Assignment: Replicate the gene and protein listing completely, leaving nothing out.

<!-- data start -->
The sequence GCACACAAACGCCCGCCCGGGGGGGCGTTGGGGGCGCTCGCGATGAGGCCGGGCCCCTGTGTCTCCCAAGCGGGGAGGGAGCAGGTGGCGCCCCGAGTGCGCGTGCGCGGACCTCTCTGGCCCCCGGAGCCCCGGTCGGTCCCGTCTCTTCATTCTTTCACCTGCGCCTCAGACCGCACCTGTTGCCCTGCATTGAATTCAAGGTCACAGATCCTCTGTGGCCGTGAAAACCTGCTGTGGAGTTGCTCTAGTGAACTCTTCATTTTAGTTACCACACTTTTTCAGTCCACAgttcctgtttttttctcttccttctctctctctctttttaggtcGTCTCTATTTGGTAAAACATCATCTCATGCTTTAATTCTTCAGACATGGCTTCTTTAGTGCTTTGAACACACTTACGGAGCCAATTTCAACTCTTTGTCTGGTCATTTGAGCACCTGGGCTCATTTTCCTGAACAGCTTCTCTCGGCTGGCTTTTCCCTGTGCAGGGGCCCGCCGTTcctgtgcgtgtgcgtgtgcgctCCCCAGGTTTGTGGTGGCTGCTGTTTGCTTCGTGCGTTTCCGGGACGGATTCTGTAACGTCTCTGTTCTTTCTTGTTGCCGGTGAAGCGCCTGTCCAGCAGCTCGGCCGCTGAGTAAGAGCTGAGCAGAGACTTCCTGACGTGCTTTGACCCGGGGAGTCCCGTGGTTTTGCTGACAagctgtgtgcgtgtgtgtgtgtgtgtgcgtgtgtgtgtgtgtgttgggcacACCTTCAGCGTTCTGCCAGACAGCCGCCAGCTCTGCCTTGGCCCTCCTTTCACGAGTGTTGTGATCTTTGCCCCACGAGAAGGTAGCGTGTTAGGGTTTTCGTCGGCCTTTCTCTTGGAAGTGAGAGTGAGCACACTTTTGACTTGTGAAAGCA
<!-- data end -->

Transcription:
The sequence GCACACAAACGCCCGCCCGGGGGGGCGTTGGGGGCGCTCGCGATGAGGCCGGGCCCCTGTGTCTCCCAAGCGGGGAGGGAGCAGGTGGCGCCCCGAGTGCGCGTGCGCGGACCTCTCTGGCCCCCGGAGCCCCGGTCGGTCCCGTCTCTTCATTCTTTCACCTGCGCCTCAGACCGCACCTGTTGCCCTGCATTGAATTCAAGGTCACAGATCCTCTGTGGCCGTGAAAACCTGCTGTGGAGTTGCTCTAGTGAACTCTTCATTTTAGTTACCACACTTTTTCAGTCCACAgttcctgtttttttctcttccttctctctctctctttttaggtcGTCTCTATTTGGTAAAACATCATCTCATGCTTTAATTCTTCAGACATGGCTTCTTTAGTGCTTTGAACACACTTACGGAGCCAATTTCAACTCTTTGTCTGGTCATTTGAGCACCTGGGCTCATTTTCCTGAACAGCTTCTCTCGGCTGGCTTTTCCCTGTGCAGGGGCCCGCCGTTcctgtgcgtgtgcgtgtgcgctCCCCAGGTTTGTGGTGGCTGCTGTTTGCTTCGTGCGTTTCCGGGACGGATTCTGTAACGTCTCTGTTCTTTCTTGTTGCCGGTGAAGCGCCTGTCCAGCAGCTCGGCCGCTGAGTAAGAGCTGAGCAGAGACTTCCTGACGTGCTTTGACCCGGGGAGTCCCGTGGTTTTGCTGACAagctgtgtgcgtgtgtgtgtgtgtgtgcgtgtgtgtgtgtgtgttgggcacACCTTCAGCGTTCTGCCAGACAGCCGCCAGCTCTGCCTTGGCCCTCCTTTCACGAGTGTTGTGATCTTTGCCCCACGAGAAGGTAGCGTGTTAGGGTTTTCGTCGGCCTTTCTCTTGGAAGTGAGAGTGAGCACACTTTTGACTTGTGAAAGCA